According to the NIH, approximately 1 in 8 women will be diagnosed with breast cancer at some point in their lifetime. While technically true, this number is extremely misleading as it’s based on the lifetime risk of a woman who reaches the age of 90 years old, an age where breast cancer is exponentially more likely.
By way of contrast, the average 35 year old woman has only a 1 in 217 risk of developing breast cancer. Nevertheless, conventional health care practitioners and the American Cancer Society tend to err on the side of caution by stressing the importance of yearly mammograms for women over the age of 40.
However, recent studies illuminate that mammograms may have minimal benefit for younger women and women less at risk for developing breast cancer. Given this research and the detrimental effects excessive radiation, overdiagnosis and over treatment resulting from mammograms can have on otherwise healthy breast tissue and women’s emotional health, there is much debate about their efficacy as a diagnostic tool.
This debate became personal when my primary care physician handed me a referral for my first annual mammogram. Like most women, I was aware of the pros and cons, but didn’t want to take chances with my health, so I obliged. My caution was rewarded with what seemed like an endless series of excruciating mammograms, an ultrasound, a referral to a breast surgeon and a stereotactic needle biopsy, all of which resulted in a benign (noncancerous) diagnosis and months of needless uncertainty, anxiety and fear.
So this year, after a clean mammogram (following three years of meditation, yoga, a mostly raw food diet and a rigorous detox regime – learn about my journey here and here), when my breast surgeon recommended I schedule another six-month follow-up mammogram and begin taking anti-cancer prescription drug Tamoxifen “just to be on the safe side,” I opted instead for a second opinion. I met with health consultant and researcher Dr. Howard Jacobson, Ph.D, contributing author to Whole and Proteinaholic, who helped me challenge some of the most common myths about breast health, including the necessity for excessive mammogram screenings. Read on before booking your next one.
1. Lie #1: Read all about lie #1 here.
2. Lies #2, 3, 4: Read about them here.
5. Lie #5: The best way to reduce your risk of breast cancer is taking prescription drug Tamoxifen.
Tamoxifen manufacturer AstraZeneca claims that the drug reduces breast cancer risk by 29%. They even publicize this number by paying doctors to promote it at medical conferences. But the truth is quite different: according to the same study AstraZeneca cites for this statistic, Tamoxifen only reduces the risk of developing breast cancer by 2.8%, from 9.8% to 7%. Though even a small reduction may be worth it for women who have already been diagnosed, the listed side effects of stroke, uterine cancer, and non-melanoma skin cancers are hardly worth the benefits for healthy women. In addition, the AstraZeneca data show that Tamoxifen actually increases actual death rates from breast cancer.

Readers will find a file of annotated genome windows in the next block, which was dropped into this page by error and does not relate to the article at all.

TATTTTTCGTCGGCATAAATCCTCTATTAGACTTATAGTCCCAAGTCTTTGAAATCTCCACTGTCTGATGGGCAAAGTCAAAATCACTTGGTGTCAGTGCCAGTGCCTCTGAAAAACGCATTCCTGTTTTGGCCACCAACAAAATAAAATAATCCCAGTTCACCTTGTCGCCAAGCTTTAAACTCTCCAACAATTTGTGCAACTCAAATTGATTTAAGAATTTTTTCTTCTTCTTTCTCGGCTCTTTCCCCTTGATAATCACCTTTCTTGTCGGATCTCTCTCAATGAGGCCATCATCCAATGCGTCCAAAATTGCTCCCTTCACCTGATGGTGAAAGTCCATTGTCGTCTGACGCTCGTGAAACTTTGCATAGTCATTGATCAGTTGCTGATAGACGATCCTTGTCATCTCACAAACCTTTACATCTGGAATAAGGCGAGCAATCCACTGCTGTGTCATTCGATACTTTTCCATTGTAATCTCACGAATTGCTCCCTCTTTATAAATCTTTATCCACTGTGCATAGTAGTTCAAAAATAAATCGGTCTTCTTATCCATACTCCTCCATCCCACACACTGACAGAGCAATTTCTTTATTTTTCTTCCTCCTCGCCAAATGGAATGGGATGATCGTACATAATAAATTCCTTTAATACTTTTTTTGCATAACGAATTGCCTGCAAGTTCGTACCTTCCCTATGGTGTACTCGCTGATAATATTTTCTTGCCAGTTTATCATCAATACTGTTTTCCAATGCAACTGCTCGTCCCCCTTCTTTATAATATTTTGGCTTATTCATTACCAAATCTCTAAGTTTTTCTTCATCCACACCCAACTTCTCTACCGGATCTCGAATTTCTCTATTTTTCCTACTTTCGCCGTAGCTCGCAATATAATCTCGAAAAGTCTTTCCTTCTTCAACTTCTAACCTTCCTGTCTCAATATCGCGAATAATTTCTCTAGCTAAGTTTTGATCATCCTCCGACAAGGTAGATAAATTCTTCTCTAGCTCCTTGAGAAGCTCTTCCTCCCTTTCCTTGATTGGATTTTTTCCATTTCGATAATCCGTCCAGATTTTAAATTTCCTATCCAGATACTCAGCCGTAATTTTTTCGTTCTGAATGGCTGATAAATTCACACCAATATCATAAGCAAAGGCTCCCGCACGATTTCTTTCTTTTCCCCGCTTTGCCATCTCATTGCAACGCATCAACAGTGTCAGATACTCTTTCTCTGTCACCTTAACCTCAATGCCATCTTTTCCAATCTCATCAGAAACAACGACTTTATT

6. Lie #6: Breast Surgery (Lumpectomy, Mastectomy) is necessary to remove cancer after a diagnosis.
Since many cancer diagnoses are just plain wrong, breast surgery will not help remove cancer that was never there to begin with. The most common form of breast cancer is Ductal Carcinoma in Situ, also known as DCIS, a slow-growing form of cancer. Some researchers estimate that about 20 to 30 percent of DCIS and invasive breast cancers found with mammography may be over-diagnosed.
According to the Komen Foundation, left untreated, only 40 to 50 percent of DCIS cases may actually progress to invasive breast cancer. Since not all cases of DCIS become invasive breast cancer, many women who would have never developed invasive breast cancer – with or without treatment – are being subjected to lumpectomies, mastectomies, chemotherapy, radiation and hormone therapy they never actually needed. Unfortunately, surgery can actually accelerate the growth of “distant metastases,” meaning cancer growth in other parts of the body.
Like DCIS, many cancers are so slow-growing that most women will die with them, not from them. And simple lifestyle changes can slow, halt, and even reverse many cases of breast cancer.
7. Lie #7: Genetics are the major risk factor for breast cancer.
While some women (specifically those with BRCA1 and BRCA2 genes) are at higher risk of breast cancer than others, these risks can be reduced significantly through a clean, plant-based diet. Populations who eat less meat, dairy, and processed foods have fewer rates of breast cancer. And when people from those populations migrate to countries that eat animal-based diets with lots of junk food, their rates of breast and other cancers quickly rise to match that of their new environment. Genes are like the weed seeds of cancer. Diet is the soil, sun, nutrients, water, and weeding that either let the weeds spread or suppress them to grow healthy crops instead.
Up Next: Lies #8, 9 + 10.